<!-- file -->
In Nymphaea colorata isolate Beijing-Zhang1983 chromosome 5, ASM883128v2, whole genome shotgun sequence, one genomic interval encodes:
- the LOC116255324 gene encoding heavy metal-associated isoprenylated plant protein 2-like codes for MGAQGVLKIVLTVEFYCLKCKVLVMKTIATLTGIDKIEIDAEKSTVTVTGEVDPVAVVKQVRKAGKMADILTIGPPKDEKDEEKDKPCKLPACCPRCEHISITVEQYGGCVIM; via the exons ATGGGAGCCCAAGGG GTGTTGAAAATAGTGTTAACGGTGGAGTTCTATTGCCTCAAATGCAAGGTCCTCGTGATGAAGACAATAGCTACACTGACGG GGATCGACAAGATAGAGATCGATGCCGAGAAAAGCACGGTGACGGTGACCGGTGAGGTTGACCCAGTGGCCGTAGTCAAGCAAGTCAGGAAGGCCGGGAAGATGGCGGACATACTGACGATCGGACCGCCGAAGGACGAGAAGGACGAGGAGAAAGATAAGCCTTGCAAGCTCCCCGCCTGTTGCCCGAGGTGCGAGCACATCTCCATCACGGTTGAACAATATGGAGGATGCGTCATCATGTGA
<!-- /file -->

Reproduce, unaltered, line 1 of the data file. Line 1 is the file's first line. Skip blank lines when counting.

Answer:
In Nymphaea colorata isolate Beijing-Zhang1983 chromosome 5, ASM883128v2, whole genome shotgun sequence, one genomic interval encodes: